Death In Cormac Mccarthy's All The Pretty Horses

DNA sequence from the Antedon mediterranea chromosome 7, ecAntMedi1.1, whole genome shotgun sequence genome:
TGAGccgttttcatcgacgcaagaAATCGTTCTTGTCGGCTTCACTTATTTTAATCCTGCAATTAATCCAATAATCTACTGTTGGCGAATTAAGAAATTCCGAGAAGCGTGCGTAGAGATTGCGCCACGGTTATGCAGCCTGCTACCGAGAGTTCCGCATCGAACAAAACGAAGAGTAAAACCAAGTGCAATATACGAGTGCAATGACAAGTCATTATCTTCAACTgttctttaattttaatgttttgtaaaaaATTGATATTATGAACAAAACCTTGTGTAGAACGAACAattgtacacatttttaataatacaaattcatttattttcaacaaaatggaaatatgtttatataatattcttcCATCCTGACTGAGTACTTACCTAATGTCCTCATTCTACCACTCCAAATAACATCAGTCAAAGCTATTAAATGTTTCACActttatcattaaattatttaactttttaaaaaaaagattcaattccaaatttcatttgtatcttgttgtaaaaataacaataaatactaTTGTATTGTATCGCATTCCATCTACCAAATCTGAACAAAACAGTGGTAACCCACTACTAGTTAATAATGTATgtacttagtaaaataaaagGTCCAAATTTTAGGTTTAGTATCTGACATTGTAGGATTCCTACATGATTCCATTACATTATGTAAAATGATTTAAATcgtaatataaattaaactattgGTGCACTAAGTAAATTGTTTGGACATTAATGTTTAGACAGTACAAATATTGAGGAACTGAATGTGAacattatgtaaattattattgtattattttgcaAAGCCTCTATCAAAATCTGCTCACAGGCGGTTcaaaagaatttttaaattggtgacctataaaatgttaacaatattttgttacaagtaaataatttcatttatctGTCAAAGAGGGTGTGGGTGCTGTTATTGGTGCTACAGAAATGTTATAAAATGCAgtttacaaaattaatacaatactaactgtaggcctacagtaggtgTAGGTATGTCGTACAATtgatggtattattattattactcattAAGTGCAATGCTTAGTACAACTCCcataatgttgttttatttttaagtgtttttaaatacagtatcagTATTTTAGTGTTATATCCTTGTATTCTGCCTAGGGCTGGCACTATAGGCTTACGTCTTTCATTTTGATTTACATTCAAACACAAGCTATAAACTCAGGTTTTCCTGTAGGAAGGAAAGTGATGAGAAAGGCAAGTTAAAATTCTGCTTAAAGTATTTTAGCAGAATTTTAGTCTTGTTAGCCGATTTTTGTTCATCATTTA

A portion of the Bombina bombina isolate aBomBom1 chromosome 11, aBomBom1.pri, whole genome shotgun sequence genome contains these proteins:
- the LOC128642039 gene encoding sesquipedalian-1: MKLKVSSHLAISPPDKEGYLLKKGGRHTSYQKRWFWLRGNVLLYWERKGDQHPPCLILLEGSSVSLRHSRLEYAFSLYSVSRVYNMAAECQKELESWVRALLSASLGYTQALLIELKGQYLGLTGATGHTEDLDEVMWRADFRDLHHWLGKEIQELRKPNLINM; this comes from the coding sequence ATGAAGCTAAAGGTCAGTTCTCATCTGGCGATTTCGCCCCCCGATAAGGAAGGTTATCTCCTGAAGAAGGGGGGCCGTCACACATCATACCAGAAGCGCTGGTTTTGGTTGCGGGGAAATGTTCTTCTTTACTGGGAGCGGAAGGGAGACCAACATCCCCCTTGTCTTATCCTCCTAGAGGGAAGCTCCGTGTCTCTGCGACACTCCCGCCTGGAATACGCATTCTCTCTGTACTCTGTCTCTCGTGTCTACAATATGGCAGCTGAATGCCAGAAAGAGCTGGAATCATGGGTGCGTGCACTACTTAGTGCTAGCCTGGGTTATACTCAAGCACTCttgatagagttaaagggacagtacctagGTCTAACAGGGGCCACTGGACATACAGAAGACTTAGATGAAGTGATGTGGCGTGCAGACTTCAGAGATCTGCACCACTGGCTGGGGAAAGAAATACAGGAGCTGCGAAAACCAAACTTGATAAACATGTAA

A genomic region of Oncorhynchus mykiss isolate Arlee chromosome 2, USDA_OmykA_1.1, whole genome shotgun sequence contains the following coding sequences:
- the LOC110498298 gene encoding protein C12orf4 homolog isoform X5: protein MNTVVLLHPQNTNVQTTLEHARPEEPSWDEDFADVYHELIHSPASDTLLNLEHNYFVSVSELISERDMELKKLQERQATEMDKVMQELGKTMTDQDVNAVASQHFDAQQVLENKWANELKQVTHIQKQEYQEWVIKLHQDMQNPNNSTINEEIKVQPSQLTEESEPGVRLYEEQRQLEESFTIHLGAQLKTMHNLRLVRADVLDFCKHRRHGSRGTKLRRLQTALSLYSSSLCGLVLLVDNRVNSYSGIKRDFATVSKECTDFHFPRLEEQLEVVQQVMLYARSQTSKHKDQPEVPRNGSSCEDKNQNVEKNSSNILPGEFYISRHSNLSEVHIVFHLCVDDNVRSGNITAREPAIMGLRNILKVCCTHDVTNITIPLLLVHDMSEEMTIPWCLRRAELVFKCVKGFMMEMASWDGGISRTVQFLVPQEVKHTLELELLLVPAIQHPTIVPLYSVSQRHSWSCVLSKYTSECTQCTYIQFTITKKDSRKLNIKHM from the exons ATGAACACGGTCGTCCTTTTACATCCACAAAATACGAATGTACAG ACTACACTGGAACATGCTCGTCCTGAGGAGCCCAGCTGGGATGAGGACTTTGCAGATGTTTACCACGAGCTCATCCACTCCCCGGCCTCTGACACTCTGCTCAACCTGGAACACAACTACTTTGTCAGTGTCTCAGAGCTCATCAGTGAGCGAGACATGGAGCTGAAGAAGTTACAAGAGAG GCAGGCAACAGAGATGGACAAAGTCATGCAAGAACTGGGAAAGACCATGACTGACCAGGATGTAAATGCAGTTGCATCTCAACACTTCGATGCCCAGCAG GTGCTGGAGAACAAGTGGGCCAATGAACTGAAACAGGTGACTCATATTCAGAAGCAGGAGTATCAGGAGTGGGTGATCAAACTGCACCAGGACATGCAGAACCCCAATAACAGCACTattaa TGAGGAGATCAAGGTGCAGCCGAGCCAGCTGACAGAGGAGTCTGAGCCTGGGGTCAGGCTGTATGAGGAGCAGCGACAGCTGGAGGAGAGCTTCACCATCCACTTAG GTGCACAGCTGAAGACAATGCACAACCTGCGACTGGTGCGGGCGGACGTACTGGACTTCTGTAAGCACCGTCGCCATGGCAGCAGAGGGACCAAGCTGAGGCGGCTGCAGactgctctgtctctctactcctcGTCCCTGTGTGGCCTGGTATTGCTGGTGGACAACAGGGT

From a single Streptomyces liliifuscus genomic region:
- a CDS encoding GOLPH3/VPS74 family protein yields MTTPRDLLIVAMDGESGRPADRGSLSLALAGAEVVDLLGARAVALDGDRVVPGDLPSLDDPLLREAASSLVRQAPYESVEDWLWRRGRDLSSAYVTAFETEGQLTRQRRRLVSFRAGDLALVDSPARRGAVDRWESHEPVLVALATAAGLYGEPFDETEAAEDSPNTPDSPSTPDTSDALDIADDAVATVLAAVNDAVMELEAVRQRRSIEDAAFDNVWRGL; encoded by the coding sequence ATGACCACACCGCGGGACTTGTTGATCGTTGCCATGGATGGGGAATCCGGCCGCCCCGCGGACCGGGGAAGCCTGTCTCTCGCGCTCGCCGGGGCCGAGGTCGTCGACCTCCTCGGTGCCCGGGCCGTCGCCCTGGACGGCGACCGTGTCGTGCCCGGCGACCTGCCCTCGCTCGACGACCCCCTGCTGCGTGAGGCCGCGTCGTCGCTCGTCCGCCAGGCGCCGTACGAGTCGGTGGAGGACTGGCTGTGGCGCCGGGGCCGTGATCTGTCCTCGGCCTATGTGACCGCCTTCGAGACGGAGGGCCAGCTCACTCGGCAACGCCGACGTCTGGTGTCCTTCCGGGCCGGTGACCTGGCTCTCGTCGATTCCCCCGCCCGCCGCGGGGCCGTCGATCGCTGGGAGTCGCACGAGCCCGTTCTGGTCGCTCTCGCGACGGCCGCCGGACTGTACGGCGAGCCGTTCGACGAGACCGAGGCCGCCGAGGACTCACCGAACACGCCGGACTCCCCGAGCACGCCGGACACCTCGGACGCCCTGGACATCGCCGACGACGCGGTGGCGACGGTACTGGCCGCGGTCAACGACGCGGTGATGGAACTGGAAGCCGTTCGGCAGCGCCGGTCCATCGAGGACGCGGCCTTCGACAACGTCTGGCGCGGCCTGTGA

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Grimly written, the opening scene of All the Pretty Horses by Cormac McCarthy depicts young John Grady hesitantly approaching the casket of his dead grandfather. The language of the scene is morbid and outright depressing. Although death is not written in the scene, there are many examples of language that describe death more accurate than a corpse ever could. John Grady begins walking, while the “floorboards creaked under his boots.” Even the floor is old and mistreated, close to not being able to function, evoking the sense of death. McCarthy writes, “the lilies leaned so palely,” filling the room with dead plants in addition to dead people. The diction used, such as, “cold hallway,” and, “dimly lit,” and, “the face so caved and drawn,”
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